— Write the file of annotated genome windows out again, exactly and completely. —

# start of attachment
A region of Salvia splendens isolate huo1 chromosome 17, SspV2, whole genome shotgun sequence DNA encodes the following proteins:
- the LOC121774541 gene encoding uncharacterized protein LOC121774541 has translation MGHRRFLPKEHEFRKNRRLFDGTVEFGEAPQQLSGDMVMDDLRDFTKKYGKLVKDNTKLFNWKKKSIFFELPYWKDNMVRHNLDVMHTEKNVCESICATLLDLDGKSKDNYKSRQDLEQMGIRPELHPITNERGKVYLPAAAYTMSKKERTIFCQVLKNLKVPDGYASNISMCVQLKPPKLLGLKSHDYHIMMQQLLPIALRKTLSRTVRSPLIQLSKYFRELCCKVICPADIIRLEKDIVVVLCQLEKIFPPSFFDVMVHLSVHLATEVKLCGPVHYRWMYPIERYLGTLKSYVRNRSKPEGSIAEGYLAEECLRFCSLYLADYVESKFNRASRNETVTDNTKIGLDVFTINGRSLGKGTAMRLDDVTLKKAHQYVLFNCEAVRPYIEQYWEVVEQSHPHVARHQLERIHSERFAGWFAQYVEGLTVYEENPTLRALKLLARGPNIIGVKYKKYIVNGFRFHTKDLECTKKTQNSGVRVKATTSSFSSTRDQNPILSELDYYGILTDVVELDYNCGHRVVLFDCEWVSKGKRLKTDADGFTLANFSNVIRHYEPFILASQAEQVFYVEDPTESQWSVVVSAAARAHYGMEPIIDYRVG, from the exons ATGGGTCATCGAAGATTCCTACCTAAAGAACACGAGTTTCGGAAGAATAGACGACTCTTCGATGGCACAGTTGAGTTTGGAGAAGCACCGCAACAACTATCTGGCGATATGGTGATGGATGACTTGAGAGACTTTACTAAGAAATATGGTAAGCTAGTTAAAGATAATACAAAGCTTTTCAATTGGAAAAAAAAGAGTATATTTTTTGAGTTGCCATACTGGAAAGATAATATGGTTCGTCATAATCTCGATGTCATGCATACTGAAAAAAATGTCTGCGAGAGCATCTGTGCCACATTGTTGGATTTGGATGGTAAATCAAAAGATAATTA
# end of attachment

A region of Salvia splendens isolate huo1 chromosome 17, SspV2, whole genome shotgun sequence DNA encodes the following proteins:
- the LOC121774541 gene encoding uncharacterized protein LOC121774541 has translation MGHRRFLPKEHEFRKNRRLFDGTVEFGEAPQQLSGDMVMDDLRDFTKKYGKLVKDNTKLFNWKKKSIFFELPYWKDNMVRHNLDVMHTEKNVCESICATLLDLDGKSKDNYKSRQDLEQMGIRPELHPITNERGKVYLPAAAYTMSKKERTIFCQVLKNLKVPDGYASNISMCVQLKPPKLLGLKSHDYHIMMQQLLPIALRKTLSRTVRSPLIQLSKYFRELCCKVICPADIIRLEKDIVVVLCQLEKIFPPSFFDVMVHLSVHLATEVKLCGPVHYRWMYPIERYLGTLKSYVRNRSKPEGSIAEGYLAEECLRFCSLYLADYVESKFNRASRNETVTDNTKIGLDVFTINGRSLGKGTAMRLDDVTLKKAHQYVLFNCEAVRPYIEQYWEVVEQSHPHVARHQLERIHSERFAGWFAQYVEGLTVYEENPTLRALKLLARGPNIIGVKYKKYIVNGFRFHTKDLECTKKTQNSGVRVKATTSSFSSTRDQNPILSELDYYGILTDVVELDYNCGHRVVLFDCEWVSKGKRLKTDADGFTLANFSNVIRHYEPFILASQAEQVFYVEDPTESQWSVVVSAAARAHYGMEPIIDYRVG, from the exons ATGGGTCATCGAAGATTCCTACCTAAAGAACACGAGTTTCGGAAGAATAGACGACTCTTCGATGGCACAGTTGAGTTTGGAGAAGCACCGCAACAACTATCTGGCGATATGGTGATGGATGACTTGAGAGACTTTACTAAGAAATATGGTAAGCTAGTTAAAGATAATACAAAGCTTTTCAATTGGAAAAAAAAGAGTATATTTTTTGAGTTGCCATACTGGAAAGATAATATGGTTCGTCATAATCTCGATGTCATGCATACTGAAAAAAATGTCTGCGAGAGCATCTGTGCCACATTGTTGGATTTGGATGGTAAATCAAAAGATAATTA